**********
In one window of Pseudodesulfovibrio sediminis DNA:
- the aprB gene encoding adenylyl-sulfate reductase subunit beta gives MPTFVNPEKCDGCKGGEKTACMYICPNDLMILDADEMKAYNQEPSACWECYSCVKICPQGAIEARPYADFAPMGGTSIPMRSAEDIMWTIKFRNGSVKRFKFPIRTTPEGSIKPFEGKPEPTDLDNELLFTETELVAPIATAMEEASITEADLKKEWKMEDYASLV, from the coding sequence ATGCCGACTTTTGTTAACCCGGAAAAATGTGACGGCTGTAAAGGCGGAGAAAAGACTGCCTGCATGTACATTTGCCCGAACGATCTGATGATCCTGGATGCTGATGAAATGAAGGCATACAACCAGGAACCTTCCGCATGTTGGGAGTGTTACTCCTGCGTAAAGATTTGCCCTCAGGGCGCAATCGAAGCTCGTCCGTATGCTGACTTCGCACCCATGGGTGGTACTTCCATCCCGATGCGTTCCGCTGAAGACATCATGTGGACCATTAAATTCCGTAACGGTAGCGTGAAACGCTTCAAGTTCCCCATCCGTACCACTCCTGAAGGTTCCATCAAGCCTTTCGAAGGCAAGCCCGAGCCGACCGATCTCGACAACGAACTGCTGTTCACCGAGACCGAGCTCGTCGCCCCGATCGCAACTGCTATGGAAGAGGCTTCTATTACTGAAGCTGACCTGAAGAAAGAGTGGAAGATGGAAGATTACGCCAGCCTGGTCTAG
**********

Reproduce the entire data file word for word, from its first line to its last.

In one window of Pseudodesulfovibrio sediminis DNA:
- the aprB gene encoding adenylyl-sulfate reductase subunit beta gives MPTFVNPEKCDGCKGGEKTACMYICPNDLMILDADEMKAYNQEPSACWECYSCVKICPQGAIEARPYADFAPMGGTSIPMRSAEDIMWTIKFRNGSVKRFKFPIRTTPEGSIKPFEGKPEPTDLDNELLFTETELVAPIATAMEEASITEADLKKEWKMEDYASLV, from the coding sequence ATGCCGACTTTTGTTAACCCGGAAAAATGTGACGGCTGTAAAGGCGGAGAAAAGACTGCCTGCATGTACATTTGCCCGAACGATCTGATGATCCTGGATGCTGATGAAATGAAGGCATACAACCAGGAACCTTCCGCATGTTGGGAGTGTTACTCCTGCGTAAAGATTTGCCCTCAGGGCGCAATCGAAGCTCGTCCGTATGCTGACTTCGCACCCATGGGTGGTACTTCCATCCCGATGCGTTCCGCTGAAGACATCATGTGGACCATTAAATTCCGTAACGGTAGCGTGAAACGCTTCAAGTTCCCCATCCGTACCACTCCTGAAGGTTCCATCAAGCCTTTCGAAGGCAAGCCCGAGCCGACCGATCTCGACAACGAACTGCTGTTCACCGAGACCGAGCTCGTCGCCCCGATCGCAACTGCTATGGAAGAGGCTTCTATTACTGAAGCTGACCTGAAGAAAGAGTGGAAGATGGAAGATTACGCCAGCCTGGTCTAG